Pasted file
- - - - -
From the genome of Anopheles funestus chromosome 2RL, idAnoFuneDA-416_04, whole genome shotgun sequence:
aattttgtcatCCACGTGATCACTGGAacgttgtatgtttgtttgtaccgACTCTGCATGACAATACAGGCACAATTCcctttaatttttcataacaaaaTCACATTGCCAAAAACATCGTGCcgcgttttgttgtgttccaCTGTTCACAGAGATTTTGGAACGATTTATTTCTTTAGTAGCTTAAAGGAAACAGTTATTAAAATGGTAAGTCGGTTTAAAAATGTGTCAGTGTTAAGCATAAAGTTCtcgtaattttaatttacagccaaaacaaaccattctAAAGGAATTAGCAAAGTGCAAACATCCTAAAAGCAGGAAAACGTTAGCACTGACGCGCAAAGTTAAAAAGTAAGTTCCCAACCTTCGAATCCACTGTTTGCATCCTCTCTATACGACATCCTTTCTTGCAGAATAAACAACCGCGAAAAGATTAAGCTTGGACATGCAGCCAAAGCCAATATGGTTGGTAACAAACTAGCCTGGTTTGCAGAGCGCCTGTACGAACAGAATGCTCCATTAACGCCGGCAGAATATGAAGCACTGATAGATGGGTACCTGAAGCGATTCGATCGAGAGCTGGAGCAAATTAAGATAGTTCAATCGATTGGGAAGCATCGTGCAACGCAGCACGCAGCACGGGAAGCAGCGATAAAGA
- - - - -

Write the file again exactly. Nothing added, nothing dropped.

From the genome of Anopheles funestus chromosome 2RL, idAnoFuneDA-416_04, whole genome shotgun sequence:
aattttgtcatCCACGTGATCACTGGAacgttgtatgtttgtttgtaccgACTCTGCATGACAATACAGGCACAATTCcctttaatttttcataacaaaaTCACATTGCCAAAAACATCGTGCcgcgttttgttgtgttccaCTGTTCACAGAGATTTTGGAACGATTTATTTCTTTAGTAGCTTAAAGGAAACAGTTATTAAAATGGTAAGTCGGTTTAAAAATGTGTCAGTGTTAAGCATAAAGTTCtcgtaattttaatttacagccaaaacaaaccattctAAAGGAATTAGCAAAGTGCAAACATCCTAAAAGCAGGAAAACGTTAGCACTGACGCGCAAAGTTAAAAAGTAAGTTCCCAACCTTCGAATCCACTGTTTGCATCCTCTCTATACGACATCCTTTCTTGCAGAATAAACAACCGCGAAAAGATTAAGCTTGGACATGCAGCCAAAGCCAATATGGTTGGTAACAAACTAGCCTGGTTTGCAGAGCGCCTGTACGAACAGAATGCTCCATTAACGCCGGCAGAATATGAAGCACTGATAGATGGGTACCTGAAGCGATTCGATCGAGAGCTGGAGCAAATTAAGATAGTTCAATCGATTGGGAAGCATCGTGCAACGCAGCACGCAGCACGGGAAGCAGCGATAAAGA